Now, it may seem like a Frankenstein's monster of a construction or of a structure, but the designs really complement each other well. The rotunda allows the building to open up skywards, while the Greek style temple provides a much more aesthetically pleasing frontal view. In fact, from the front of the temple the dome isn't even visible. Now, the Pantheon design employs the use of Corinthian style columns on the exterior and interior of the building. And Corinthian columns, if you remember, are the most ornate of the three primary styles.
Now, over the front entrance is an inscription dedicated by the emperor Hadrian to Marcus Agrippa, the man responsible for the construction of another Roman temple, the Maison Carree in present-day France. The dome, however, is the most impressive and technologically innovative element of the Pantheon. And its construction wouldn't have been possible without our old friend, concrete. In blue I'm highlighting the rectangular portico and in purple the circular rotunda.
Now, this a frontal view the Pantheon where you can clearly see the two architectural styles together as well as the use of the Corinthian style columns. Now, in this next image in this vantage point, this is from the front of the Pantheon, you can see the inscription dedicated to Marcus Agrippa. And you can also get an idea of scale and how the dome wouldn't be visible from the very front of the temple.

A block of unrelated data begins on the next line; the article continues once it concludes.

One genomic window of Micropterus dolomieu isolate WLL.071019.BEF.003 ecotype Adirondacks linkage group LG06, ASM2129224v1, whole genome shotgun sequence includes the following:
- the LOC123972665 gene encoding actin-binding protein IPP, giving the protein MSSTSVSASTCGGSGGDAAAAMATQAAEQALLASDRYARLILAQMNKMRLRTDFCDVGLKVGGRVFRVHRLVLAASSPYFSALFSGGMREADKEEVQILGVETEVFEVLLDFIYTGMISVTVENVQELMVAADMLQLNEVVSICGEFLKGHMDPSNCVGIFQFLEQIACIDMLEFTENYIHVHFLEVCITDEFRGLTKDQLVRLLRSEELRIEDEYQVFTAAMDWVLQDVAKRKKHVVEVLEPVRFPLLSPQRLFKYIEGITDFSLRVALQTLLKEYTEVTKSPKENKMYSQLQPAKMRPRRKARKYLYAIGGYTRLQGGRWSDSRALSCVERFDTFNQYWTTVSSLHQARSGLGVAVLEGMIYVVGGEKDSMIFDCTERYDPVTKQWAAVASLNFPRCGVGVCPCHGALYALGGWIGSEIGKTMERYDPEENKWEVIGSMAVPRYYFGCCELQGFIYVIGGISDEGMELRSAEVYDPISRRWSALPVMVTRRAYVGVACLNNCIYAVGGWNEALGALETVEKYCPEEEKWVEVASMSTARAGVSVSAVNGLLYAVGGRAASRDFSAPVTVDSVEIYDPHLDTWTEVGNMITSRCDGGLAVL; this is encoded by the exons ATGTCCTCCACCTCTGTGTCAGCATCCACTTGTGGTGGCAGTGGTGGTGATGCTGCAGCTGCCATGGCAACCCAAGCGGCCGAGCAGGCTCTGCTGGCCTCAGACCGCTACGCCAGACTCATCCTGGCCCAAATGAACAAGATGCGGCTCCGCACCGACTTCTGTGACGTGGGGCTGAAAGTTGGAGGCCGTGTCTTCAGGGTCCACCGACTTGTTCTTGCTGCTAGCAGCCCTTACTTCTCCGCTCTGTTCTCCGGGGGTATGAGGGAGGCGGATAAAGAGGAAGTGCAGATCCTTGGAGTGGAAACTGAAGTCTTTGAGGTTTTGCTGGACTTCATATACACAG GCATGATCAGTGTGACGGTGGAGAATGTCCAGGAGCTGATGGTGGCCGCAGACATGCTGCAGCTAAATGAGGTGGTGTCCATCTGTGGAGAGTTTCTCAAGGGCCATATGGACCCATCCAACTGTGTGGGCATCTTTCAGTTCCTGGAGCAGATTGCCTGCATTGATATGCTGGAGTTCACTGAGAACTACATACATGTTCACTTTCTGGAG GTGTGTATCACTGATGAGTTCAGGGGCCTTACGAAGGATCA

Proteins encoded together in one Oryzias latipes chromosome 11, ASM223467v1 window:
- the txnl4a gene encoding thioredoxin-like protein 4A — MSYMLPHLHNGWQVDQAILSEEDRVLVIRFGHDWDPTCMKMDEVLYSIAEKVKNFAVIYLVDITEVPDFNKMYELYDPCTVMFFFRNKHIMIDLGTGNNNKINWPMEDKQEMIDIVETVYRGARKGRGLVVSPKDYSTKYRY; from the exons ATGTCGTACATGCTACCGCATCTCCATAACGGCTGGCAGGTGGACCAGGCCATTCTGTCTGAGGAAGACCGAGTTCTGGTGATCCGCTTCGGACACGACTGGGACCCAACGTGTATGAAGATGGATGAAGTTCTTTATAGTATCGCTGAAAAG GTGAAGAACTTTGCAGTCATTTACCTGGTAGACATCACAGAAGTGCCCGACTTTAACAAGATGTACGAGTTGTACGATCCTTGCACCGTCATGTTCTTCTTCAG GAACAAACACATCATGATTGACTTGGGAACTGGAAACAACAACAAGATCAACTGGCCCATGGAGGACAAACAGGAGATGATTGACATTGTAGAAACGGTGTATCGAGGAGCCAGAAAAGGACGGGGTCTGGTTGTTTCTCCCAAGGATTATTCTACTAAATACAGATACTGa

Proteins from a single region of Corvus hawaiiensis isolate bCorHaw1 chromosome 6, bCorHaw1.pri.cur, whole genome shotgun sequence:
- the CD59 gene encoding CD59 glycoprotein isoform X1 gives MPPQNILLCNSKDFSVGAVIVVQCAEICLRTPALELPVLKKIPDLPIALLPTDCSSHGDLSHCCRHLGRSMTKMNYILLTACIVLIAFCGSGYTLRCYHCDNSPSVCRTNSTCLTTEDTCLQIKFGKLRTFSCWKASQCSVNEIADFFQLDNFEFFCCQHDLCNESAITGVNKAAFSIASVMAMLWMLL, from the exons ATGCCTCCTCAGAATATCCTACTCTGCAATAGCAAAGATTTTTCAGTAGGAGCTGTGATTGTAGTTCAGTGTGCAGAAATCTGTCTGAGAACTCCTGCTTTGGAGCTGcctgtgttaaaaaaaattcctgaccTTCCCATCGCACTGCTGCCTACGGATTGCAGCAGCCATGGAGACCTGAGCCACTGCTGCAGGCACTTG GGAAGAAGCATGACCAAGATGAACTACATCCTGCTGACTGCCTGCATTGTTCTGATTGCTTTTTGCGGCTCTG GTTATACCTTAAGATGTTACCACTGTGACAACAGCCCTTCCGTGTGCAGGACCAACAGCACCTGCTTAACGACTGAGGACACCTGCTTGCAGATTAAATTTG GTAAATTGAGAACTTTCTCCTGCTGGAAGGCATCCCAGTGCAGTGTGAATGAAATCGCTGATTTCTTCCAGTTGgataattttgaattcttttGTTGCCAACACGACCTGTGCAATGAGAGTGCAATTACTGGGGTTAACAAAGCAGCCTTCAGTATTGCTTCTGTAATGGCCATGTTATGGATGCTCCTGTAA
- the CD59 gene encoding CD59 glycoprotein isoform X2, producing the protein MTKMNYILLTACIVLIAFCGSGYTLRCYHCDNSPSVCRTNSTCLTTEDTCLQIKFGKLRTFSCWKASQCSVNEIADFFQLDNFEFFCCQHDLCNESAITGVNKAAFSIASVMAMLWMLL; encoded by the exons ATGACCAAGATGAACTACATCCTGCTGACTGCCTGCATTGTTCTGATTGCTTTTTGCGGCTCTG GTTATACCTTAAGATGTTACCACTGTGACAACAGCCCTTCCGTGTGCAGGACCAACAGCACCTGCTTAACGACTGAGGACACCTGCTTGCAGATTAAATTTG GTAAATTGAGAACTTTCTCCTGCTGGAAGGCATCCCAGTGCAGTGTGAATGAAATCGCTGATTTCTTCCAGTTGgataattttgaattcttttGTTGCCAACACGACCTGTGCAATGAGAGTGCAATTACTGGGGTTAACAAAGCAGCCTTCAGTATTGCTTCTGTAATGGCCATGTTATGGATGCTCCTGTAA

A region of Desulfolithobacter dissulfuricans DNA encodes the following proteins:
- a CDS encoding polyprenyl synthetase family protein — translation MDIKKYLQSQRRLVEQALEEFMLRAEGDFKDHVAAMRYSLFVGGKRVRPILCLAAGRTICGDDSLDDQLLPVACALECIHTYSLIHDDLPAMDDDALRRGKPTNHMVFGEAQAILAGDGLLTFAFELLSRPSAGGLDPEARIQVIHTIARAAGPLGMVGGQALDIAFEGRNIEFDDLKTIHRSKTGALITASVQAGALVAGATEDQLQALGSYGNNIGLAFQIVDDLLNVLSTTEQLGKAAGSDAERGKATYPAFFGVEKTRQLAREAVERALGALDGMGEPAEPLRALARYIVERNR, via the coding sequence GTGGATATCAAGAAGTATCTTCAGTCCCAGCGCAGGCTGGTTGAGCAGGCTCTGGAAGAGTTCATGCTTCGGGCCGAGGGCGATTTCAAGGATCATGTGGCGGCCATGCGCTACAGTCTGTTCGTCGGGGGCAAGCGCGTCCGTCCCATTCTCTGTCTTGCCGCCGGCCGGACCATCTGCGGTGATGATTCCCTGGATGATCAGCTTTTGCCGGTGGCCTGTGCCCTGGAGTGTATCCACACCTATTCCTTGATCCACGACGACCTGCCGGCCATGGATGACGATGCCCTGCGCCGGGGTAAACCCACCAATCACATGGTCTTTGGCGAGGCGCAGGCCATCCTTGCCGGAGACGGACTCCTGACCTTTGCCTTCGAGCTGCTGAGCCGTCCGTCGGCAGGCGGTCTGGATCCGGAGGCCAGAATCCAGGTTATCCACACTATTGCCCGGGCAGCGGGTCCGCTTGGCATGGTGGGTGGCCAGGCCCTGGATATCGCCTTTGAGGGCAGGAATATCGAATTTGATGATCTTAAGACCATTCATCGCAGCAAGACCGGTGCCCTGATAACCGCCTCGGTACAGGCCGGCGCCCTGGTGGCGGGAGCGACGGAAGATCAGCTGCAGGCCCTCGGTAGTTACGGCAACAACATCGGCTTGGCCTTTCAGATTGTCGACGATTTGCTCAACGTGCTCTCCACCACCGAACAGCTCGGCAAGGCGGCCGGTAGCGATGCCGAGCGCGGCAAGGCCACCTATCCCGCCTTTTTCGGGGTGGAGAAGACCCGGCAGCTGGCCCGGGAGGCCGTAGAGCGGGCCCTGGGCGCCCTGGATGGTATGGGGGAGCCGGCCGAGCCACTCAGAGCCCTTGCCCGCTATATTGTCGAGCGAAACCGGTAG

So this is an interior view of the Parthenon, and notice the use of the Corinthian columns. There are also alcoves or niches embedded within the circular walls of the rotunda. Originally each would have held a separate sculpture and functioned as a shrine dedicated to an individual diety. Now, eventually after the fall of Rome and the rise of Christianity the Pantheon, like many classical temples, was converted into Christian church.
This exterior view of the dome shows the supporting elements of the dome. If you look closely you can see a series of ridges or a series of solid circular rings that gradually creep inwards. Now, those support the weight of the dome and channel it down through the exterior walls. Now, the real visual treats are on the inside. And here is an interior view of the dome. It's actually an 18th century painting by the artist Giovanni Panini, if you're interested, and provides a nice view of the alcoves I mentioned before as well as the interior design of the dome.
Now, if you can imagine taking a rounded arch and spinning it around its vertical axis, you would end up with a dome. It's a self-supporting structure, but depending on the materials used creates a substantial amount of weight. And a dome of this size out of cut stone wouldn't have been possible, which is why it was constructed out of lighter weight and pourable concrete. There's also some additional elements, like the coffers, which are those rectangular pattern you see at the top, and the oculus, which removed material and helped to reduce the weight of the dome.